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Former UD football coach Kelly found his career path early
As he turned in his chair and nodded out the window of his Frericks Center office Tuesday morning, you heard the emotional hitch in his voice.
“My father worked in that big brown building right over there,” Mike Kelly said of the old NCR building that stood across Brown Street from the University of Dayton campus. “He drove back and forth every day (from Ludlow Falls.) Back then it was about a 40-minute drive and I remember in the summer how excited he was when he got home. He was our Little League coach and he just loved coaching.”
While Jack Kelly planted the seed with his son, the thing really took root a few years later when — as an eighth grader — Mike walked into Bill Ginn’s physical education class.
“He had played basketball at UD and he was the basketball coach at our school and he coached the quarterbacks. He did it all,” Kelly said. “And in the winter time I’d go into his gym class and he was in short pants and we’d play basketball or badminton. And when it got nice, we’d go outside and play softball. I thought, ‘Wow, and he gets paid for this. This would be fun.’
“And suddenly I’m thinking maybe I don’t have to work at NCR. Maybe I can go to college and one day be a teacher and coach. And from that day on I never thought about doing anything else.”
Talk about childhood dreams coming true — Kelly went on to become one of the winningest coaches in college football history.
In his 27-year career at UD, he had a 246-54-1 record and a .819 winning percentage. His 1989 Flyers team won the NCAA Division III national title and his 2002 and 2007 teams were named NCAA Football Championship Subdivision Mid-Major champs.
This weekend Kelly — who retired as the UD coach three years ago and now is an associate athletics director at the school — will be inducted in the College Football Hall of Fame in South Bend, Indiana.
Although it’s a gala two-day affair, Kelly still wasn’t comfortable basking in the glory of it all Tuesday.
“Maybe it goes back to my roots,” Kelly shrugged. “I’m a small town guy with a small town attitude. I went to a little college (Manchester). I was just very average all the way through. I wasn’t big time. I was small town.”
Certainly you could argue he was both, though there’s no debate — even though he and his wife now live in Kettering — he’s still small town through and through.
“Growing up in Ludlow Falls there’s not a lot to do,” he said. “My dad was the fire chief and he started that whole Christmas lights thing there, so I spent winters stringing Christmas lights.
“Other than that my life revolved around Ludlow Creek. We went fishing there all summer and I took my shot gun and hunted there all winter… I could still walk down there and show you where every big rock is, every oak tree and sycamore. I could tell you about the bass I caught in the little water spot and show you where I swam.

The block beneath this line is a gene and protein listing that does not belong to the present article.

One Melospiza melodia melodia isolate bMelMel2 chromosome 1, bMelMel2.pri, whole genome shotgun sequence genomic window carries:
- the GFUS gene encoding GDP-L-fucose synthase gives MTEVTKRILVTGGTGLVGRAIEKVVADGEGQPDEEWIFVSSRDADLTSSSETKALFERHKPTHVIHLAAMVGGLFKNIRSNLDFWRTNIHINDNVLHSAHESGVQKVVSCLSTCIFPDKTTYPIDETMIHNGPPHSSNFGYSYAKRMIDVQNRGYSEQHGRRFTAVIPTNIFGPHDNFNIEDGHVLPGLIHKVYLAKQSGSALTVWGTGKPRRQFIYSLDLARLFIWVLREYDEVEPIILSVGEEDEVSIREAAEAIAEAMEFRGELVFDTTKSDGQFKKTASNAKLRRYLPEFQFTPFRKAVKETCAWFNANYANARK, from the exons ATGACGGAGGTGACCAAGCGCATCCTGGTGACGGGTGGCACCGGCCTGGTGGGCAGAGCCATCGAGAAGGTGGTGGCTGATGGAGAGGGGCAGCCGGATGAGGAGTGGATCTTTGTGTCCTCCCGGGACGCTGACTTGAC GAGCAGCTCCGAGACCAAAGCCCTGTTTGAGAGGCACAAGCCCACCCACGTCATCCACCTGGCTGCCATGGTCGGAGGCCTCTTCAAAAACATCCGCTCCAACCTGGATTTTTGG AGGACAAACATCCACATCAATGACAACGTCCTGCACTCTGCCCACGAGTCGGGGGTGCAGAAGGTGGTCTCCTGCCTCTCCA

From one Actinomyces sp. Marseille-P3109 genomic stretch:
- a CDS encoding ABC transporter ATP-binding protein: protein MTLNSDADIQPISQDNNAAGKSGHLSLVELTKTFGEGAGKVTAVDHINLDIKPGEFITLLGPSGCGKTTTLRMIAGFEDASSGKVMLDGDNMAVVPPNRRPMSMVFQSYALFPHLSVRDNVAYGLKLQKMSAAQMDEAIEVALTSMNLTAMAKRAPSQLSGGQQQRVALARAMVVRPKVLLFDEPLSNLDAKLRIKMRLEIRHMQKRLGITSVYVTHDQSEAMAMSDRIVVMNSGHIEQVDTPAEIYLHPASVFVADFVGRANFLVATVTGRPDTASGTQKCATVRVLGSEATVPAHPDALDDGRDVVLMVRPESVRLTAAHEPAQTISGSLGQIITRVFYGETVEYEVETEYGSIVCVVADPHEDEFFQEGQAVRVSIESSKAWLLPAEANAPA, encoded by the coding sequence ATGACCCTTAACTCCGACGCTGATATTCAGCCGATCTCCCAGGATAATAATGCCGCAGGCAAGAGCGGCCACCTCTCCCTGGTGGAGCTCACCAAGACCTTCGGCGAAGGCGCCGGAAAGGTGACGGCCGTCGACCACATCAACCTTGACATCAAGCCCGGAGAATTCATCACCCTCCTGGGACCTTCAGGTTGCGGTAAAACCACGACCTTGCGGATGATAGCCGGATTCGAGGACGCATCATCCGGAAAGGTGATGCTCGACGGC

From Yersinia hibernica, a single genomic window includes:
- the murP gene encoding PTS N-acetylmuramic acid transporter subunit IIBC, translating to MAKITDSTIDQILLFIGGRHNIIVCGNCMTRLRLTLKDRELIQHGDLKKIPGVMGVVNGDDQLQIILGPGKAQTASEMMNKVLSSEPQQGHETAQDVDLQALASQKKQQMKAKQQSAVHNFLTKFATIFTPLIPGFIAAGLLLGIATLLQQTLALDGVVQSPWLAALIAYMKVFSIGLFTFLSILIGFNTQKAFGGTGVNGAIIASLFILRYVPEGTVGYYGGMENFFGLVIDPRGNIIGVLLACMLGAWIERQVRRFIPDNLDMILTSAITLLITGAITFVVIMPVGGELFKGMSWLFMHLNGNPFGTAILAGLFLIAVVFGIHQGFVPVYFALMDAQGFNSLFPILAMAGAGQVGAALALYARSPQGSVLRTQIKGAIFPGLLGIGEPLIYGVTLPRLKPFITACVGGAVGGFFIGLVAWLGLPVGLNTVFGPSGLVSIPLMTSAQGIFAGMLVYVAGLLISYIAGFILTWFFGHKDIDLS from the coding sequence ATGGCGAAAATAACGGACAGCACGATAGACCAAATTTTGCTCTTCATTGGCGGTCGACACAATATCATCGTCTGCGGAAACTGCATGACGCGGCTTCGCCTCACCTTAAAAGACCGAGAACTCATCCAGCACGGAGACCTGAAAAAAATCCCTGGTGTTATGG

“So it was the creek and, of course, playing sports.”
From Milton-Union High, his sports took him to Manchester College in Indiana. After that he coached three years of high school and then got a job at Hanover College.
“I made $7,250 a year,” he laughed. “I taught 12 hours, was an assistant football and baseball coach, head wrestling coach and during the summer the president needed someone to drive around the countryside and pick up the $100 deposits from the incoming freshman. I did that a couple of years.”
He met Rick Carter at Hanover, followed him to UD and then became the Flyers head coach when Carter left for Holy Cross in 1981.
“When I got the job, my biggest concern was that I had been on the defensive side and it seemed like most head coaches around the country were involved in offense play calling,” he said.
“Immediately I called three people — Woody Hayes, Bill Mallory at Miami and Bill Narduzzi at Youngstown State. I explained I was a new head coach and asked if I needed to move from defense to offense. All three said the same thing. They said put yourself in a position where you are most comfortable. Coach one side or the other and find somebody else to handle the other.
“And that’s what I did. I coached defense and Dave Whilding took over the offense and I never muddled in it.”
Kelly said what really helped was that they had a template that worked: “The idea was don’t try to do too many things, but do a few perfectly. And I didn’t try to change things for the sake of change. I’m a traditionalist at heart.
“I’ve got the same shot gun (a 20 gauge Winchester pump he bought for $52 at a local hardware when he was nine). The same fishing pole. The same Rolodex. All my years coaching I had one offensive coordinator, one defensive coordinator, one secretary.”
Along the way though, Kelly admits he had to learn to mellow out as a coach: “My first 10 years it was all win, win, win. I can’t say I always had the best interests of the student-athlete at heart. There were times I was really tough on a guy when it wasn’t necessary.
By Tom Archdeacon, Springfield News Sun